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We all like to save a few quid by doing a bit of DIY around the home rather than paying someone to do it. However, most people will not attempt DIY on anything to do electricity for obvious reasons! As well as the worry of fire or electrical shock you also have to involve Building Control for most electrical work.
Since 2005, all domestic electrical work in England and Wales whether carried out professionally or as DIY, must comply with Part P of the Building Regulations (see here) or you could be asked to remove it, put it right or even fined up to £5,000. It could also make it difficult to sell your property in the future. In April 2013 the requirements for England were amended, see clarification of the amendments here.
For most electrical work you will need to notify your Local Authority Building Control Department office (BEFORE you begin the work) in order that they may inspect the work during construction and upon completion. It is a bit of an electrical quagmire out there so I have listed below, in a nutshell, the kind of work which is and is not notifiable. I would suggest contacting your local authority before you undertake ANY work to be on the safe side.
You don’t need to notify your Local Authority if you do minor electrical work such as:-
- replacing or repairing a socket, light or cable in any room;
- adding extra spurs, sockets or lights to an existing circuit (except outdoors or in a special location*); or
- installing security lighting or air conditioning to the outside wall of a house, provided that there are no exposed outdoor connections (unless a new circuit is needed).
However, the work must be done to the standards in the Wiring Regulations and you should consider having the work checked by a competent electrician to make sure it is safe.
You will need to notify to your Local Authority Building Control Department office where the work includes:
- the installation of a new circuit, whether at low voltage (typically 230 V) or extra-low voltage);
- the replacement of a consumer unit (fuseboard); or
- any alteration or addition to an existing circuit outdoors or in a special location*, whether at low voltage (typically 230 V) or extra-low voltage.
An alteration or addition to an existing circuit in a room containing a bath or shower is notifiable only where carried out in the space surrounding a bath or shower.
An alteration or addition anywhere within a room containing a swimming pool or sauna heater is notifiable.
*A special location is a room containing a bath or shower, swimming pool or a sauna heater.
We would, however, strongly recommend that any of the above works should be carried out by a Part P qualified electrician and we would NEVER recommend carrying out electrical work in a bathroom, kitchen, utility room or outside unless you are a qualified electrician.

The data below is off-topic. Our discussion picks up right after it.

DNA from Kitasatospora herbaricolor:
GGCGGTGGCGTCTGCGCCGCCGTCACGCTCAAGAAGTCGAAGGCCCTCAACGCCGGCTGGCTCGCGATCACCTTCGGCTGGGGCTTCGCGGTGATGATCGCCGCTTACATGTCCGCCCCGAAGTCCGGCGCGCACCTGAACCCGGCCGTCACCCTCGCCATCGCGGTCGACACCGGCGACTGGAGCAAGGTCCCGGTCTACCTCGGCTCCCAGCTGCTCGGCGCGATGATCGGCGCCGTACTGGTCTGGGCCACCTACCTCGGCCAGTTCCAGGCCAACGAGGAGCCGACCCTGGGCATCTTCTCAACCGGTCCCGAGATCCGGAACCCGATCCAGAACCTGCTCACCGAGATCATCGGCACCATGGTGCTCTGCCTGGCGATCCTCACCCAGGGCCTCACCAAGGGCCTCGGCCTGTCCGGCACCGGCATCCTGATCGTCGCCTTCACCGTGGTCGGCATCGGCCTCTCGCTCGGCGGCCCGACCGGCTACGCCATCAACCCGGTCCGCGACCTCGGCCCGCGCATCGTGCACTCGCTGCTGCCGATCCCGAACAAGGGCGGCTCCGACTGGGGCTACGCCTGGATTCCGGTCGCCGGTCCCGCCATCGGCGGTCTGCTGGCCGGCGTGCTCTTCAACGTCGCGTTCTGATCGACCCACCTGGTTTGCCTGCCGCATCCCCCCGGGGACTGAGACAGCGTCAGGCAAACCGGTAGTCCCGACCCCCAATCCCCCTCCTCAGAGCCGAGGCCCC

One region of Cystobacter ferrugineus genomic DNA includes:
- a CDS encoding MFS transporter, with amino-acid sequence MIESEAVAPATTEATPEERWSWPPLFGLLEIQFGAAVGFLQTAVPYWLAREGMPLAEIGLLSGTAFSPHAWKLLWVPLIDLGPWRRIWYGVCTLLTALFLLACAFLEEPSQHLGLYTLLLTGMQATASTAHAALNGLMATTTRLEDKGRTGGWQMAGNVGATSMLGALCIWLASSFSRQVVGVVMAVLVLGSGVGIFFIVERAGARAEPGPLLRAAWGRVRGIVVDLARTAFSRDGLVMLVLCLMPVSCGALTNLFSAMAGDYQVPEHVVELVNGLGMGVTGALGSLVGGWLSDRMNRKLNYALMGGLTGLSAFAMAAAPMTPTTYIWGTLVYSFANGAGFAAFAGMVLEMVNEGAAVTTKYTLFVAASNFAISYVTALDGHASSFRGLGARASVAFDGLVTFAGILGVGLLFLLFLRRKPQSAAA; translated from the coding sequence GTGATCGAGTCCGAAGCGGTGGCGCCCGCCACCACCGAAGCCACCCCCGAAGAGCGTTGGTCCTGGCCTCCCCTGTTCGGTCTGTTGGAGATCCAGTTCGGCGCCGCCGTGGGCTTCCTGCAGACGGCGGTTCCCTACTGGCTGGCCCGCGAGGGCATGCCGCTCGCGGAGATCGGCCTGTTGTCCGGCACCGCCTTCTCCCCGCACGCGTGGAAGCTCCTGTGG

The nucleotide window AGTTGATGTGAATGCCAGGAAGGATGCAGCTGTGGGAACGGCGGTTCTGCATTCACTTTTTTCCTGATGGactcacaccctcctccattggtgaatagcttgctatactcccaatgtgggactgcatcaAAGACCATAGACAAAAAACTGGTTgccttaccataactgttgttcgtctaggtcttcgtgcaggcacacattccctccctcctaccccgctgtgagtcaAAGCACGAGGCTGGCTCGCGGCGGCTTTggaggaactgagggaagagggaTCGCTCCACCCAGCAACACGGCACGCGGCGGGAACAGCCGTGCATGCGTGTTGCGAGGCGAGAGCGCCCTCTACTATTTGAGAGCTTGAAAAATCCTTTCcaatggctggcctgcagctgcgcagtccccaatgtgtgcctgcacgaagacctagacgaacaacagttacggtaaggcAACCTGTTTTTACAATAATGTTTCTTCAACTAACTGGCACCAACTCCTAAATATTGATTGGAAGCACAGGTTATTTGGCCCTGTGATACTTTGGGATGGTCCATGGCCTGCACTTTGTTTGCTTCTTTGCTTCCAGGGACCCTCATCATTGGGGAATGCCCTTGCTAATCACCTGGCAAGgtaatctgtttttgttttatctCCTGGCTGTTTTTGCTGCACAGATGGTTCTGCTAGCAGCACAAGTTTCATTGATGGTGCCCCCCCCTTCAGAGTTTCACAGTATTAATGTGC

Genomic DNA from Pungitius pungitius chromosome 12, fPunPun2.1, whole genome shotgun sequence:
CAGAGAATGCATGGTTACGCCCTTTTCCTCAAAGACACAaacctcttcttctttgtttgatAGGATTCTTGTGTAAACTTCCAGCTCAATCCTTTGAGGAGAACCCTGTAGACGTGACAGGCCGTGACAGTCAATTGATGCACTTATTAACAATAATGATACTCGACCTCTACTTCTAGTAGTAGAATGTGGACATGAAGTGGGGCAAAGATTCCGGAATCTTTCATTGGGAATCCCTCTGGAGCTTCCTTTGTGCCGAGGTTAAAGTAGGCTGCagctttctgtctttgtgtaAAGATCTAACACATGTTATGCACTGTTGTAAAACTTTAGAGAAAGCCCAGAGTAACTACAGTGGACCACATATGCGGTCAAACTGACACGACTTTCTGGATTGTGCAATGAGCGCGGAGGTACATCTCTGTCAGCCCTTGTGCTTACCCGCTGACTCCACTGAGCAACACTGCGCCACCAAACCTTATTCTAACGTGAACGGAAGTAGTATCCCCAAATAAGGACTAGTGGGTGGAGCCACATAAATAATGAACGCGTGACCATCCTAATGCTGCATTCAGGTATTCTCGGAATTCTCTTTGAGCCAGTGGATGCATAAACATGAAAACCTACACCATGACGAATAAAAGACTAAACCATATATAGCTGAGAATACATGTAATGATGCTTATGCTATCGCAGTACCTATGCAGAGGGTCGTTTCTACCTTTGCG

The UK Government has recently introduced a register called the Competent Persons Register which brings together individuals and enterprises from all the different building trades who are registered with a Government approved scheme. To find a Part P registered electrician, please check the website here.
If you do decide to tackle any electrical work yourself, you will find some clear and simple guides to various electrical jobs around the house on the Diyfixit website here
Always take the following precautions:
- Locate cables in your wall. A common DIY error is accidentally drilling, nailing or screwing things into cables hidden inside your walls. Be especially careful before drilling above or below sockets and switches. A quality cable detector can help you to track buried cables before you start work and so help to avoid the risk of an electric shock.
- Shut off the power. If you're doing any work near electrical wiring or power supplies, where possible, shut off the power in your fuseboard and use battery powered tools. To confirm that all the power is off before beginning DIY plug an appliance into sockets and operate the lights.
-Use an RCD (residual current device). An RCD can save your life by cutting off the power in the event of an electrical fault caused by a DIY blunder. Make sure you have one fitted in your fuseboard (consumer unit), and where necessary use a plug-in RCD. See our webpage about RCDs here.
- Check power tools and watch out for the lead. Before using any power tools, check the lead and plug are in good condition. If you can see signs of damage, such as frayed wires, get the equipment repaired before using it. Watch out for the power lead at all times so you don't accidentally cut through or trip over it.
- Isolate the circuit you plan to work on by removing the circuit fuse and putting it in your pocket. Or switch off and lock the relevant circuit breaker. If you can’t lock it, tape the switch in the off position, and attach a very clear note to the unit stating that you are working on the circuit.
- Check the circuit is dead with a plug-in socket tester or, in the case of a lighting circuit, a voltage tester. When you have finished, replace the fuse/circuit breaker and turn the main power switch on again. Never restore power until the faceplates and covers of all accessories have been fitted.
Stay safe people!